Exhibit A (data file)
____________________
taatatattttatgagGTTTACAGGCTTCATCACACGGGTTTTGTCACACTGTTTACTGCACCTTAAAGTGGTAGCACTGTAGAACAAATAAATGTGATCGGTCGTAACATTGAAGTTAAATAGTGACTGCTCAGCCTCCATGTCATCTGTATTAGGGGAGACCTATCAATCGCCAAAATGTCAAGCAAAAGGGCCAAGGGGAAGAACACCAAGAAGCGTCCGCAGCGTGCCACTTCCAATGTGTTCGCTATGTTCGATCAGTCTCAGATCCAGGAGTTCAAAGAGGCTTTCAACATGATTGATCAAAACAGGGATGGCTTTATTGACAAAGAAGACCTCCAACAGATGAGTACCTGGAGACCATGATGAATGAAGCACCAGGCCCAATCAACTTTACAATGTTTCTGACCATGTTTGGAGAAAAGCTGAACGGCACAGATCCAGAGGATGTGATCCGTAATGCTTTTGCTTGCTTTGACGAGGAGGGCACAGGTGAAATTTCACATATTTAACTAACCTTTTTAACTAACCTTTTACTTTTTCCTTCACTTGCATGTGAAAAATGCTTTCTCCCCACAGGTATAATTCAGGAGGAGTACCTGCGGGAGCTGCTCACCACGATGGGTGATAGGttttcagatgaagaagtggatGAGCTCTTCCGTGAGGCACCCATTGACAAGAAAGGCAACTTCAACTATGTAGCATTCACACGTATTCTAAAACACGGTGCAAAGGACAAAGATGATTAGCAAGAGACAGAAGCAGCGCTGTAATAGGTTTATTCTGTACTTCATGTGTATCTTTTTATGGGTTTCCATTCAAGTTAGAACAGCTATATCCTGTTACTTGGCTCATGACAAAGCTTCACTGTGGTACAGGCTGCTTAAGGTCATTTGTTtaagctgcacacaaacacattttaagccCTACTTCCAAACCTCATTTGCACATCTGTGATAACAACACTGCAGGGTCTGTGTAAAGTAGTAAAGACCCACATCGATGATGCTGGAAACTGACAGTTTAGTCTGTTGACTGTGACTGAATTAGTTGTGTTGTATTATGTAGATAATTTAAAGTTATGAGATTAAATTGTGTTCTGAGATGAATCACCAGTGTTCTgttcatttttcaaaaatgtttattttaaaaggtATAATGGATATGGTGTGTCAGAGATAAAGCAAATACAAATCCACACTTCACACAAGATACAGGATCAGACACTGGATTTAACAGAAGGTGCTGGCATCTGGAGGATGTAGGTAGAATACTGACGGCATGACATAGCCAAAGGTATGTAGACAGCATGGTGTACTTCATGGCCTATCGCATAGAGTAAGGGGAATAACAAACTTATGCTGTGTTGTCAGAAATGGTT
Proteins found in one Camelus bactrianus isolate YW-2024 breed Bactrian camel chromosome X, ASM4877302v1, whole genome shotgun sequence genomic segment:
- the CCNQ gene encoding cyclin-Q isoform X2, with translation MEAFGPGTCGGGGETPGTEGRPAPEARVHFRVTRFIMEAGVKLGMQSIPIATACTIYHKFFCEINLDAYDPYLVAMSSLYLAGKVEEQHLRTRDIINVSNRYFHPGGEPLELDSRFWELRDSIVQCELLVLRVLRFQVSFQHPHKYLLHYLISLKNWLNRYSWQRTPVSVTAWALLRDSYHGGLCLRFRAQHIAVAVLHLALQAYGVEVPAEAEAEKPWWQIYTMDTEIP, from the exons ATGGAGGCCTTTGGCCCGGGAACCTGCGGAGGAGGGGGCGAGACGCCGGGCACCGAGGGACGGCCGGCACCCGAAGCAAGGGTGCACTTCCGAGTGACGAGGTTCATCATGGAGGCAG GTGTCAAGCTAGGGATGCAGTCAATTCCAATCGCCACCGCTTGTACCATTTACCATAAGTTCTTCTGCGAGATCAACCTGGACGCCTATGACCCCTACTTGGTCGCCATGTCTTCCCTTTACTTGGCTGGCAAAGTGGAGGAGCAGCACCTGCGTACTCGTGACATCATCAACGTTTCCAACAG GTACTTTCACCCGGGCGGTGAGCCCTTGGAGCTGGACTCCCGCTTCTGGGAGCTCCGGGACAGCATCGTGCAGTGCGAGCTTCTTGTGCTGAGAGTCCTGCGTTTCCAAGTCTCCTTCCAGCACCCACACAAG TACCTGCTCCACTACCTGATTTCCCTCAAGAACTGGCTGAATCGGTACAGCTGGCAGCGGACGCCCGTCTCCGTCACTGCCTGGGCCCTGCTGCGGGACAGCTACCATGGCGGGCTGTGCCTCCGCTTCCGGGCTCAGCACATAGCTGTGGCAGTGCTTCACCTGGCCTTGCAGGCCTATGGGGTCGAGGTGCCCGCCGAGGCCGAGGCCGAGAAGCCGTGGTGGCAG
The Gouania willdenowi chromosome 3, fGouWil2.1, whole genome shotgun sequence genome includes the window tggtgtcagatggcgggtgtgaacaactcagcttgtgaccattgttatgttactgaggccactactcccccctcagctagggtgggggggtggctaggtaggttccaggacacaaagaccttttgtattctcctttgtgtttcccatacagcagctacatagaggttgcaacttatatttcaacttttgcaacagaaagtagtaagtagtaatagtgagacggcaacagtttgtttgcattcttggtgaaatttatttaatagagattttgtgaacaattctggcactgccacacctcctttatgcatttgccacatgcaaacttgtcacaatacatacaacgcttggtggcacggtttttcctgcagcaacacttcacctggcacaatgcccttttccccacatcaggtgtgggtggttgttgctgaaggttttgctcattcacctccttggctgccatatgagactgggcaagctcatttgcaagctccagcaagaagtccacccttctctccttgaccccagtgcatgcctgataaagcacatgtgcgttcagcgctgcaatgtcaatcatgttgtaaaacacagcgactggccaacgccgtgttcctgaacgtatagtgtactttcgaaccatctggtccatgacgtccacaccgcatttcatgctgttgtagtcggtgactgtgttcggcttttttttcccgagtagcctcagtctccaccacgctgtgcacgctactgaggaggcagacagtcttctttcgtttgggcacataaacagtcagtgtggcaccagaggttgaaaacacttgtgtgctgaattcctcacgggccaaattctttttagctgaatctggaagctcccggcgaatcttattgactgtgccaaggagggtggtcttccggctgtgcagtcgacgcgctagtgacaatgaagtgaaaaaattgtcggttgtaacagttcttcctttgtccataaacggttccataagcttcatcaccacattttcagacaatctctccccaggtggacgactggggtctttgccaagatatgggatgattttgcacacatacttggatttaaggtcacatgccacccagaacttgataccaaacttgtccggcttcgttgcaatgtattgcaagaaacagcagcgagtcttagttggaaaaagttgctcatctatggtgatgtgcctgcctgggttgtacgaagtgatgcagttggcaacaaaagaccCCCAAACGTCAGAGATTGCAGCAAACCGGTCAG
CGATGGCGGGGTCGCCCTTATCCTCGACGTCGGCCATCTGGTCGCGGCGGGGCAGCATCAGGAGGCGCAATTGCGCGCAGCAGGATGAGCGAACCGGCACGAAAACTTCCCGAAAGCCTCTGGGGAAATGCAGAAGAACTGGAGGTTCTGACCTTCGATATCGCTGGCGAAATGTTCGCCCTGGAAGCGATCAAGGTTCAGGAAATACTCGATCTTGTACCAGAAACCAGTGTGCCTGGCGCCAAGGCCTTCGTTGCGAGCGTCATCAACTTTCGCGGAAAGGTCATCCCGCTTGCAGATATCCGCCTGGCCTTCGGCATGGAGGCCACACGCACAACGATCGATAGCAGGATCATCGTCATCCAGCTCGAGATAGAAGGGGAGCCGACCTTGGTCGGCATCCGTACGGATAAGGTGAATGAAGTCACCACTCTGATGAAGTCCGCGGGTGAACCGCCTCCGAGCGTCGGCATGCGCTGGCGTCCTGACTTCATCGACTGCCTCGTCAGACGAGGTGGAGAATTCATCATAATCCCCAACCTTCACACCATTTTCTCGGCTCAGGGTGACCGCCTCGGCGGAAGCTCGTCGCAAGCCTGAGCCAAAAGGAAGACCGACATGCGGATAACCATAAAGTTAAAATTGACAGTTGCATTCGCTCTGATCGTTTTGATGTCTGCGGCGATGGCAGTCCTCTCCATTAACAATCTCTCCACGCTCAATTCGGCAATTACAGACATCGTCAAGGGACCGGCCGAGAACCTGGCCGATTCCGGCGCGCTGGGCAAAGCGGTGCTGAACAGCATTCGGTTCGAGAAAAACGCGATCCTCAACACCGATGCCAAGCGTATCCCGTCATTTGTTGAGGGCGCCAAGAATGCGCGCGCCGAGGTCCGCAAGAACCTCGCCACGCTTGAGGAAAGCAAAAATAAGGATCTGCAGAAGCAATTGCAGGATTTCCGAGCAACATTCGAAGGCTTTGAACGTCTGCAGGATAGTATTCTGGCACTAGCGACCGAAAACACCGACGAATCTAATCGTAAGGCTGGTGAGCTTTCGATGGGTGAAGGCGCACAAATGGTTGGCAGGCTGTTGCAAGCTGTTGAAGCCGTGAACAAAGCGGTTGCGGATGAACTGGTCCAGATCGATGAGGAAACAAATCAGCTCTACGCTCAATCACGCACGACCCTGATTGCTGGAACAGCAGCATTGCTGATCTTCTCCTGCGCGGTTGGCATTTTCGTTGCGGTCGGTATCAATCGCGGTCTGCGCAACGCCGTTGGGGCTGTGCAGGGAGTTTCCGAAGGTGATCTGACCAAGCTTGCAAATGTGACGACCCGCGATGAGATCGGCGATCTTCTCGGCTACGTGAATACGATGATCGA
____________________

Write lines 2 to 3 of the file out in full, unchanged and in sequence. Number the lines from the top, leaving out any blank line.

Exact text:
Proteins found in one Camelus bactrianus isolate YW-2024 breed Bactrian camel chromosome X, ASM4877302v1, whole genome shotgun sequence genomic segment:
- the CCNQ gene encoding cyclin-Q isoform X2, with translation MEAFGPGTCGGGGETPGTEGRPAPEARVHFRVTRFIMEAGVKLGMQSIPIATACTIYHKFFCEINLDAYDPYLVAMSSLYLAGKVEEQHLRTRDIINVSNRYFHPGGEPLELDSRFWELRDSIVQCELLVLRVLRFQVSFQHPHKYLLHYLISLKNWLNRYSWQRTPVSVTAWALLRDSYHGGLCLRFRAQHIAVAVLHLALQAYGVEVPAEAEAEKPWWQIYTMDTEIP, from the exons ATGGAGGCCTTTGGCCCGGGAACCTGCGGAGGAGGGGGCGAGACGCCGGGCACCGAGGGACGGCCGGCACCCGAAGCAAGGGTGCACTTCCGAGTGACGAGGTTCATCATGGAGGCAG GTGTCAAGCTAGGGATGCAGTCAATTCCAATCGCCACCGCTTGTACCATTTACCATAAGTTCTTCTGCGAGATCAACCTGGACGCCTATGACCCCTACTTGGTCGCCATGTCTTCCCTTTACTTGGCTGGCAAAGTGGAGGAGCAGCACCTGCGTACTCGTGACATCATCAACGTTTCCAACAG GTACTTTCACCCGGGCGGTGAGCCCTTGGAGCTGGACTCCCGCTTCTGGGAGCTCCGGGACAGCATCGTGCAGTGCGAGCTTCTTGTGCTGAGAGTCCTGCGTTTCCAAGTCTCCTTCCAGCACCCACACAAG TACCTGCTCCACTACCTGATTTCCCTCAAGAACTGGCTGAATCGGTACAGCTGGCAGCGGACGCCCGTCTCCGTCACTGCCTGGGCCCTGCTGCGGGACAGCTACCATGGCGGGCTGTGCCTCCGCTTCCGGGCTCAGCACATAGCTGTGGCAGTGCTTCACCTGGCCTTGCAGGCCTATGGGGTCGAGGTGCCCGCCGAGGCCGAGGCCGAGAAGCCGTGGTGGCAG